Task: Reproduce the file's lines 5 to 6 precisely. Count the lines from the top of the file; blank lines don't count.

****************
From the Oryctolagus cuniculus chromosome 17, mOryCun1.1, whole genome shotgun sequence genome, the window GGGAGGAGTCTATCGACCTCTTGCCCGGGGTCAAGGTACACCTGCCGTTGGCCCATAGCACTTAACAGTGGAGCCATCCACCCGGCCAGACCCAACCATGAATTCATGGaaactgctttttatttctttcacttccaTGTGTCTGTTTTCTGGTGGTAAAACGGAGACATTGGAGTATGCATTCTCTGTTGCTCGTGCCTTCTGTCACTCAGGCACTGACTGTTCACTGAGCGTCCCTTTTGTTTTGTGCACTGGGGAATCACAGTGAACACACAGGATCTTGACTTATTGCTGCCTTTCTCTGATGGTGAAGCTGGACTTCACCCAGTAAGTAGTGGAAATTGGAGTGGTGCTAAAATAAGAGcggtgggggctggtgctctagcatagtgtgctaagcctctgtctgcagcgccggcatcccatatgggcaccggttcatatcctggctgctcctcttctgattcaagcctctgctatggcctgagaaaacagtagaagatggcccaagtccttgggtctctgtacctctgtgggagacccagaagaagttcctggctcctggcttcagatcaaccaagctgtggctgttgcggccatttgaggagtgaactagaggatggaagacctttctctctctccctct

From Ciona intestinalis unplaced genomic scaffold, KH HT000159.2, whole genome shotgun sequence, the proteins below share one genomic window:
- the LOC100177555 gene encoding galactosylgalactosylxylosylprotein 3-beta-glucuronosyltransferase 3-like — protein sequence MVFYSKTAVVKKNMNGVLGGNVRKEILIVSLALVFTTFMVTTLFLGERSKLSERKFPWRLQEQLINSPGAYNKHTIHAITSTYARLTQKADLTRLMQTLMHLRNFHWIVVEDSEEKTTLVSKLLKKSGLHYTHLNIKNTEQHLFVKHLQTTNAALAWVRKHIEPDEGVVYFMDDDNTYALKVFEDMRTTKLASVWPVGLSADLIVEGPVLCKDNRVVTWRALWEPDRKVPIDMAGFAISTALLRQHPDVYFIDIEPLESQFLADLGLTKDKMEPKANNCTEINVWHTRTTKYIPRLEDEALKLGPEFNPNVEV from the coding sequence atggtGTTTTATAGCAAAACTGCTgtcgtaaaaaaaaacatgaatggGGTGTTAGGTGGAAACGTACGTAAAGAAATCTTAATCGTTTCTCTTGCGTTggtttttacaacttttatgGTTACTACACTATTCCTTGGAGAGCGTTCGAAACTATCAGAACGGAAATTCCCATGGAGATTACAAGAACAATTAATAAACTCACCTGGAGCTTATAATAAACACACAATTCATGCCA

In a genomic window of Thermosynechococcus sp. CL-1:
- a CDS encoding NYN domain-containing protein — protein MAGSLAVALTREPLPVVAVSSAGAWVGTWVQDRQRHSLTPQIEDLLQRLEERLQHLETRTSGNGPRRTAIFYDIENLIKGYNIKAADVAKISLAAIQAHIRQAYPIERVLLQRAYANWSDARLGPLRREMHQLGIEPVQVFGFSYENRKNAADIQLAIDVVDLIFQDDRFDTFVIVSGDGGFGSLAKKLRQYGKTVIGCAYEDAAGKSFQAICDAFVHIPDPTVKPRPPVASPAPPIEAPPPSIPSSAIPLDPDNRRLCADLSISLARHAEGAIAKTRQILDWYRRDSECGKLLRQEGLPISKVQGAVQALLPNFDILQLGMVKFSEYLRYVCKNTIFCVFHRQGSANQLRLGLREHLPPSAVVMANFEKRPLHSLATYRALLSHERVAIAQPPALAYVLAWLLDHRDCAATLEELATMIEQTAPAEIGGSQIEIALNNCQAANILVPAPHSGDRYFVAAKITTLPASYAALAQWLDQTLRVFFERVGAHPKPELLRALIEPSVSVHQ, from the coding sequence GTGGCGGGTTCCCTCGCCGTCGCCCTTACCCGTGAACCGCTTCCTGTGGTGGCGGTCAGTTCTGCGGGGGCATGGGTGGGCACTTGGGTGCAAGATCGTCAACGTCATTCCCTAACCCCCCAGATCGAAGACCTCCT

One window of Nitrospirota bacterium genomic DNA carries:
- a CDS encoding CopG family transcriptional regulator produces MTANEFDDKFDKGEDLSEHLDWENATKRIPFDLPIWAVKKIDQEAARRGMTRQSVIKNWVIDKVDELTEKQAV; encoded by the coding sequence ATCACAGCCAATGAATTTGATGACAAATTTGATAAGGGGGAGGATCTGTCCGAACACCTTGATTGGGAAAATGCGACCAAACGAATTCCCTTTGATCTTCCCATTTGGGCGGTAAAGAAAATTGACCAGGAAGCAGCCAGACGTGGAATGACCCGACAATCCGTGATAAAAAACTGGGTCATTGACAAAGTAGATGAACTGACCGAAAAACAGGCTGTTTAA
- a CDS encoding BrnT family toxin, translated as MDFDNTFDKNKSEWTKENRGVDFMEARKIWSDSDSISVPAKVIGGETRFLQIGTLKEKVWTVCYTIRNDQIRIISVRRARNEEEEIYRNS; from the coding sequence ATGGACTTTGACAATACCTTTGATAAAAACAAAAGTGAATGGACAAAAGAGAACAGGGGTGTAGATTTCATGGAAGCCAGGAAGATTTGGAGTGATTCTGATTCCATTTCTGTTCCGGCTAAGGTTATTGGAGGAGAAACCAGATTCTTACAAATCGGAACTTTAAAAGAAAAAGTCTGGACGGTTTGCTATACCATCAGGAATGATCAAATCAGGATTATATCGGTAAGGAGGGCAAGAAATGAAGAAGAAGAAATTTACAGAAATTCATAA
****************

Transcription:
- a CDS encoding NYN domain-containing protein — protein MAGSLAVALTREPLPVVAVSSAGAWVGTWVQDRQRHSLTPQIEDLLQRLEERLQHLETRTSGNGPRRTAIFYDIENLIKGYNIKAADVAKISLAAIQAHIRQAYPIERVLLQRAYANWSDARLGPLRREMHQLGIEPVQVFGFSYENRKNAADIQLAIDVVDLIFQDDRFDTFVIVSGDGGFGSLAKKLRQYGKTVIGCAYEDAAGKSFQAICDAFVHIPDPTVKPRPPVASPAPPIEAPPPSIPSSAIPLDPDNRRLCADLSISLARHAEGAIAKTRQILDWYRRDSECGKLLRQEGLPISKVQGAVQALLPNFDILQLGMVKFSEYLRYVCKNTIFCVFHRQGSANQLRLGLREHLPPSAVVMANFEKRPLHSLATYRALLSHERVAIAQPPALAYVLAWLLDHRDCAATLEELATMIEQTAPAEIGGSQIEIALNNCQAANILVPAPHSGDRYFVAAKITTLPASYAALAQWLDQTLRVFFERVGAHPKPELLRALIEPSVSVHQ, from the coding sequence GTGGCGGGTTCCCTCGCCGTCGCCCTTACCCGTGAACCGCTTCCTGTGGTGGCGGTCAGTTCTGCGGGGGCATGGGTGGGCACTTGGGTGCAAGATCGTCAACGTCATTCCCTAACCCCCCAGATCGAAGACCTCCT

One window of Nitrospirota bacterium genomic DNA carries: